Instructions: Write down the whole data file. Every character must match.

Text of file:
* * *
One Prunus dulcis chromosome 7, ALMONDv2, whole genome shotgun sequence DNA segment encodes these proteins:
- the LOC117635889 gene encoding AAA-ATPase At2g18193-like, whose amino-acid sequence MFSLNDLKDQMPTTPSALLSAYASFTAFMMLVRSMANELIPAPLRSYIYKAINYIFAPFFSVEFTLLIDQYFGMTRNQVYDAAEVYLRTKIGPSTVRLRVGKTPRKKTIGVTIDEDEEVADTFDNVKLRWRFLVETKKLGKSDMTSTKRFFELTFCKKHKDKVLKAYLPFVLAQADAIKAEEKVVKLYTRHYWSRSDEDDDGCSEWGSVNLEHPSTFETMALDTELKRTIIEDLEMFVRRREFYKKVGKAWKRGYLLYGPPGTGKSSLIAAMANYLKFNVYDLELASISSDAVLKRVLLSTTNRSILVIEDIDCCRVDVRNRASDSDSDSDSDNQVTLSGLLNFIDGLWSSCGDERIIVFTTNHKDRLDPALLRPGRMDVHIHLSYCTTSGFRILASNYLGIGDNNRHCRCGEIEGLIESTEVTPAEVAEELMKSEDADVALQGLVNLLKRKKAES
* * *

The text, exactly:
One Prunus dulcis chromosome 7, ALMONDv2, whole genome shotgun sequence DNA segment encodes these proteins:
- the LOC117635889 gene encoding AAA-ATPase At2g18193-like, whose amino-acid sequence MFSLNDLKDQMPTTPSALLSAYASFTAFMMLVRSMANELIPAPLRSYIYKAINYIFAPFFSVEFTLLIDQYFGMTRNQVYDAAEVYLRTKIGPSTVRLRVGKTPRKKTIGVTIDEDEEVADTFDNVKLRWRFLVETKKLGKSDMTSTKRFFELTFCKKHKDKVLKAYLPFVLAQADAIKAEEKVVKLYTRHYWSRSDEDDDGCSEWGSVNLEHPSTFETMALDTELKRTIIEDLEMFVRRREFYKKVGKAWKRGYLLYGPPGTGKSSLIAAMANYLKFNVYDLELASISSDAVLKRVLLSTTNRSILVIEDIDCCRVDVRNRASDSDSDSDSDNQVTLSGLLNFIDGLWSSCGDERIIVFTTNHKDRLDPALLRPGRMDVHIHLSYCTTSGFRILASNYLGIGDNNRHCRCGEIEGLIESTEVTPAEVAEELMKSEDADVALQGLVNLLKRKKAES